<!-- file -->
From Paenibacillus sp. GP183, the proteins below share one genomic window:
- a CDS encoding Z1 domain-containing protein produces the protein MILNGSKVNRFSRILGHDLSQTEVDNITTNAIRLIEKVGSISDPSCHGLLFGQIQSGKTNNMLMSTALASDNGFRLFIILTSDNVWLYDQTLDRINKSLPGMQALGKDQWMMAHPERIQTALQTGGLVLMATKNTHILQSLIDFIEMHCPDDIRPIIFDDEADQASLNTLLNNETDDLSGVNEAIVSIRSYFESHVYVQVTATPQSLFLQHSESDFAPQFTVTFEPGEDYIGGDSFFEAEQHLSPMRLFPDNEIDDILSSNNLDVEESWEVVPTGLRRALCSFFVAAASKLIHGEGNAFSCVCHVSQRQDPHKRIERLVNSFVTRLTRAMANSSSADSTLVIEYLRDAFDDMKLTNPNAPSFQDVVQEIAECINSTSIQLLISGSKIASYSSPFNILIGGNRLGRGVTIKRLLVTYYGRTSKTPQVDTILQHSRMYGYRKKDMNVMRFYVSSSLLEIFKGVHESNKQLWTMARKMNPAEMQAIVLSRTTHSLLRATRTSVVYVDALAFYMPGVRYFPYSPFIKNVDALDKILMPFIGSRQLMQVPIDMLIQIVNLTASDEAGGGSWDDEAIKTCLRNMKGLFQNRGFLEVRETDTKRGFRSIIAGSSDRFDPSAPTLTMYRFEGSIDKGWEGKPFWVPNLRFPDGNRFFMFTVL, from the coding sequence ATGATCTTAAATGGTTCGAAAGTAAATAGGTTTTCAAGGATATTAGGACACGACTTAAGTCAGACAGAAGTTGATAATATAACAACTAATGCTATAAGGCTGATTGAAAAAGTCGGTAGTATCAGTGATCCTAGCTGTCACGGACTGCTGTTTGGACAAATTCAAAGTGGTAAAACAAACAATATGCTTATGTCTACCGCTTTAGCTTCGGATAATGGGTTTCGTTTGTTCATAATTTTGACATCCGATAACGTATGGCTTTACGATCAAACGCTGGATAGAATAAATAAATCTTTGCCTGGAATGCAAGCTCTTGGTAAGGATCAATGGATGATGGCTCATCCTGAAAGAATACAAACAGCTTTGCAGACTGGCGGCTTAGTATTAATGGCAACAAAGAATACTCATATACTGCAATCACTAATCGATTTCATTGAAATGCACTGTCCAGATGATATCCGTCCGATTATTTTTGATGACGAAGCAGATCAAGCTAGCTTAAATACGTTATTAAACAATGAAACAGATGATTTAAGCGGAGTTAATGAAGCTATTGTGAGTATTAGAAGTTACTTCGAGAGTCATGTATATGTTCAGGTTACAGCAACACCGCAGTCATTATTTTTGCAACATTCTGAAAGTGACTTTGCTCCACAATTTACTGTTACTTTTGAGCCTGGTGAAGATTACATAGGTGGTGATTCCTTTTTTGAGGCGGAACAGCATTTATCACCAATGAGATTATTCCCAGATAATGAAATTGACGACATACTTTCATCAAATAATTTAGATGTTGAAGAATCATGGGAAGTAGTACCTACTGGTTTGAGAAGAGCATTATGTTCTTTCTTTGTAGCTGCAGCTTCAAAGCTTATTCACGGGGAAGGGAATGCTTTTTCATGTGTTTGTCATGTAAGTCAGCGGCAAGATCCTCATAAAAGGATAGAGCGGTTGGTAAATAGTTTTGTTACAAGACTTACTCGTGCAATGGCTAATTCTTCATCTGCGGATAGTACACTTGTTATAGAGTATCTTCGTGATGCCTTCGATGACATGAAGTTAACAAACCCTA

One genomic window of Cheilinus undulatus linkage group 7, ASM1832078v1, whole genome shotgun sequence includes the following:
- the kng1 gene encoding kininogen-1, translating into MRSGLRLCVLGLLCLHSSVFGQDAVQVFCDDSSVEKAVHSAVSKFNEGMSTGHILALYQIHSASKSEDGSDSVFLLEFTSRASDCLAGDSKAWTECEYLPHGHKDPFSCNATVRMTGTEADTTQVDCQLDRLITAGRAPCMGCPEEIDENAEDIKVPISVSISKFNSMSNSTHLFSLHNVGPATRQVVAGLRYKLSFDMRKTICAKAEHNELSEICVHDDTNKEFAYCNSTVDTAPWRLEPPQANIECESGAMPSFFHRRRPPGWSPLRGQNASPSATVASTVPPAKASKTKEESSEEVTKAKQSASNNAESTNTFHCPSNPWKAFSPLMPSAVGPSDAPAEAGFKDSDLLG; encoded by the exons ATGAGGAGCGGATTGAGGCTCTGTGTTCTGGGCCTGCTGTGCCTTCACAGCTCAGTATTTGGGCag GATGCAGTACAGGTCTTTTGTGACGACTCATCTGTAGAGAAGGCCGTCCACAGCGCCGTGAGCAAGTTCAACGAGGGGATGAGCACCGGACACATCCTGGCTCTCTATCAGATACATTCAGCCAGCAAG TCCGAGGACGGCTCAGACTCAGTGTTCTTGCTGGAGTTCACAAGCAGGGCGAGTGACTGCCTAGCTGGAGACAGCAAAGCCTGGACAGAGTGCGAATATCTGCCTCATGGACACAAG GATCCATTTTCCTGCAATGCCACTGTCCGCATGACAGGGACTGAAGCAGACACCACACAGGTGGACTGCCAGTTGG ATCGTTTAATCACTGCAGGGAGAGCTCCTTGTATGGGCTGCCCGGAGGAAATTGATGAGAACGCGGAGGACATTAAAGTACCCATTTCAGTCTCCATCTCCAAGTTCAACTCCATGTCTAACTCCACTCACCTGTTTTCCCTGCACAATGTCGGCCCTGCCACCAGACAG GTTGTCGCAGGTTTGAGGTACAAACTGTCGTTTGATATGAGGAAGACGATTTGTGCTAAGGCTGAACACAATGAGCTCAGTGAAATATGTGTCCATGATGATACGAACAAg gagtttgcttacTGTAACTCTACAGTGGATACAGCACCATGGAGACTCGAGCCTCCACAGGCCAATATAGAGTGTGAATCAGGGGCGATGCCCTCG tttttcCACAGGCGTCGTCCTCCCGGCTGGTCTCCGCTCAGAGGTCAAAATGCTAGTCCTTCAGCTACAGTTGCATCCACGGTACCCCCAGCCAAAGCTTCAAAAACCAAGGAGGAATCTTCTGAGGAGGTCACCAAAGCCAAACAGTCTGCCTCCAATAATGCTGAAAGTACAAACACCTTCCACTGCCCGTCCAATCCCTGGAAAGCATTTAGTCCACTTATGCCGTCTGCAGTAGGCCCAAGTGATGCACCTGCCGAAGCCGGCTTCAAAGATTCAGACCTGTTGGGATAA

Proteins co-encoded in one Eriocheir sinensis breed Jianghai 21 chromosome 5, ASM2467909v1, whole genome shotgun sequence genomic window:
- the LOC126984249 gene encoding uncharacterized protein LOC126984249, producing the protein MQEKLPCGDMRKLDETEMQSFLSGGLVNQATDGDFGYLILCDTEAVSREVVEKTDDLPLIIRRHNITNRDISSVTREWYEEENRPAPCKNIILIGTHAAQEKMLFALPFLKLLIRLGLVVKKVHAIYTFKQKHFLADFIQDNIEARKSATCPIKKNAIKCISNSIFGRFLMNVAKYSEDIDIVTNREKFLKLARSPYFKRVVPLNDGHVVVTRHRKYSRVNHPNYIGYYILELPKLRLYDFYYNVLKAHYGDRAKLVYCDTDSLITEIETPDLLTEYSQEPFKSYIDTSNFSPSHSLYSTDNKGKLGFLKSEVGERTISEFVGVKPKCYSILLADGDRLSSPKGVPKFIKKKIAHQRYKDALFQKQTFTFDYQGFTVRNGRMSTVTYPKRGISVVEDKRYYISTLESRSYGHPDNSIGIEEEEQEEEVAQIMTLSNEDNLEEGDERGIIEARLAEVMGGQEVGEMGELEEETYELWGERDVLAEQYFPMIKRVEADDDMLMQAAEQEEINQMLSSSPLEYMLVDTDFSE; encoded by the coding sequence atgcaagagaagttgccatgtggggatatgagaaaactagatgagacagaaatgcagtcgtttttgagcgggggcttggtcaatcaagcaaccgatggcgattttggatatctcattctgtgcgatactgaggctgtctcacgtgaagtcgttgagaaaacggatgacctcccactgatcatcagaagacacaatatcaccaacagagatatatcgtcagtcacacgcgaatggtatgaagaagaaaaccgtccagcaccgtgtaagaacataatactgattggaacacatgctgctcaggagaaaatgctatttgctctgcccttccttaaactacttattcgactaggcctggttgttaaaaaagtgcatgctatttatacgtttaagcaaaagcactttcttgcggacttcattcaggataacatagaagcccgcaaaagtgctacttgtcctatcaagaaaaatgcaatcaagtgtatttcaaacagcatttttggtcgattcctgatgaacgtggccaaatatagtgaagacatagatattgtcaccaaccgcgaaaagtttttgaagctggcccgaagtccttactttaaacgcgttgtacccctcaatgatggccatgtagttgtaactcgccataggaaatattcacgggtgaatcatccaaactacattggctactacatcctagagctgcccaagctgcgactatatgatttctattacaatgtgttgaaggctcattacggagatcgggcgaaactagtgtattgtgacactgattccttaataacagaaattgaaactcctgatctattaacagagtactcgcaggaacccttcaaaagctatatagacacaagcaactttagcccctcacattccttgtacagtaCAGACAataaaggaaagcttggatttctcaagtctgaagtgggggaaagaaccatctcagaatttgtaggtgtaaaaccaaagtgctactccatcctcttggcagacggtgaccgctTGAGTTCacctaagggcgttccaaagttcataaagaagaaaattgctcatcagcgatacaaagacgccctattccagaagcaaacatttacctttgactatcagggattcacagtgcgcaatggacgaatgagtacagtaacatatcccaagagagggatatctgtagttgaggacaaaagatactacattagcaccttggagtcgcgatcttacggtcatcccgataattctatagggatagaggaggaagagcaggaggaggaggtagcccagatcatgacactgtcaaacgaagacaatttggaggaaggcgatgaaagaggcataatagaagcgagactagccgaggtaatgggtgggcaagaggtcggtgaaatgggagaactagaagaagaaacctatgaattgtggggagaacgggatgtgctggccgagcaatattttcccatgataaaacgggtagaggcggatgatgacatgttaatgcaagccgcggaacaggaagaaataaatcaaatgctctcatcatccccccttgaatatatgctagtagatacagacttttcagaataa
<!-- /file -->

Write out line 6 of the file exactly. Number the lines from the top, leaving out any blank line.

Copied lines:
- the LOC126984249 gene encoding uncharacterized protein LOC126984249, producing the protein MQEKLPCGDMRKLDETEMQSFLSGGLVNQATDGDFGYLILCDTEAVSREVVEKTDDLPLIIRRHNITNRDISSVTREWYEEENRPAPCKNIILIGTHAAQEKMLFALPFLKLLIRLGLVVKKVHAIYTFKQKHFLADFIQDNIEARKSATCPIKKNAIKCISNSIFGRFLMNVAKYSEDIDIVTNREKFLKLARSPYFKRVVPLNDGHVVVTRHRKYSRVNHPNYIGYYILELPKLRLYDFYYNVLKAHYGDRAKLVYCDTDSLITEIETPDLLTEYSQEPFKSYIDTSNFSPSHSLYSTDNKGKLGFLKSEVGERTISEFVGVKPKCYSILLADGDRLSSPKGVPKFIKKKIAHQRYKDALFQKQTFTFDYQGFTVRNGRMSTVTYPKRGISVVEDKRYYISTLESRSYGHPDNSIGIEEEEQEEEVAQIMTLSNEDNLEEGDERGIIEARLAEVMGGQEVGEMGELEEETYELWGERDVLAEQYFPMIKRVEADDDMLMQAAEQEEINQMLSSSPLEYMLVDTDFSE; encoded by the coding sequence atgcaagagaagttgccatgtggggatatgagaaaactagatgagacagaaatgcagtcgtttttgagcgggggcttggtcaatcaagcaaccgatggcgattttggatatctcattctgtgcgatactgaggctgtctcacgtgaagtcgttgagaaaacggatgacctcccactgatcatcagaagacacaatatcaccaacagagatatatcgtcagtcacacgcgaatggtatgaagaagaaaaccgtccagcaccgtgtaagaacataatactgattggaacacatgctgctcaggagaaaatgctatttgctctgcccttccttaaactacttattcgactaggcctggttgttaaaaaagtgcatgctatttatacgtttaagcaaaagcactttcttgcggacttcattcaggataacatagaagcccgcaaaagtgctacttgtcctatcaagaaaaatgcaatcaagtgtatttcaaacagcatttttggtcgattcctgatgaacgtggccaaatatagtgaagacatagatattgtcaccaaccgcgaaaagtttttgaagctggcccgaagtccttactttaaacgcgttgtacccctcaatgatggccatgtagttgtaactcgccataggaaatattcacgggtgaatcatccaaactacattggctactacatcctagagctgcccaagctgcgactatatgatttctattacaatgtgttgaaggctcattacggagatcgggcgaaactagtgtattgtgacactgattccttaataacagaaattgaaactcctgatctattaacagagtactcgcaggaacccttcaaaagctatatagacacaagcaactttagcccctcacattccttgtacagtaCAGACAataaaggaaagcttggatttctcaagtctgaagtgggggaaagaaccatctcagaatttgtaggtgtaaaaccaaagtgctactccatcctcttggcagacggtgaccgctTGAGTTCacctaagggcgttccaaagttcataaagaagaaaattgctcatcagcgatacaaagacgccctattccagaagcaaacatttacctttgactatcagggattcacagtgcgcaatggacgaatgagtacagtaacatatcccaagagagggatatctgtagttgaggacaaaagatactacattagcaccttggagtcgcgatcttacggtcatcccgataattctatagggatagaggaggaagagcaggaggaggaggtagcccagatcatgacactgtcaaacgaagacaatttggaggaaggcgatgaaagaggcataatagaagcgagactagccgaggtaatgggtgggcaagaggtcggtgaaatgggagaactagaagaagaaacctatgaattgtggggagaacgggatgtgctggccgagcaatattttcccatgataaaacgggtagaggcggatgatgacatgttaatgcaagccgcggaacaggaagaaataaatcaaatgctctcatcatccccccttgaatatatgctagtagatacagacttttcagaataa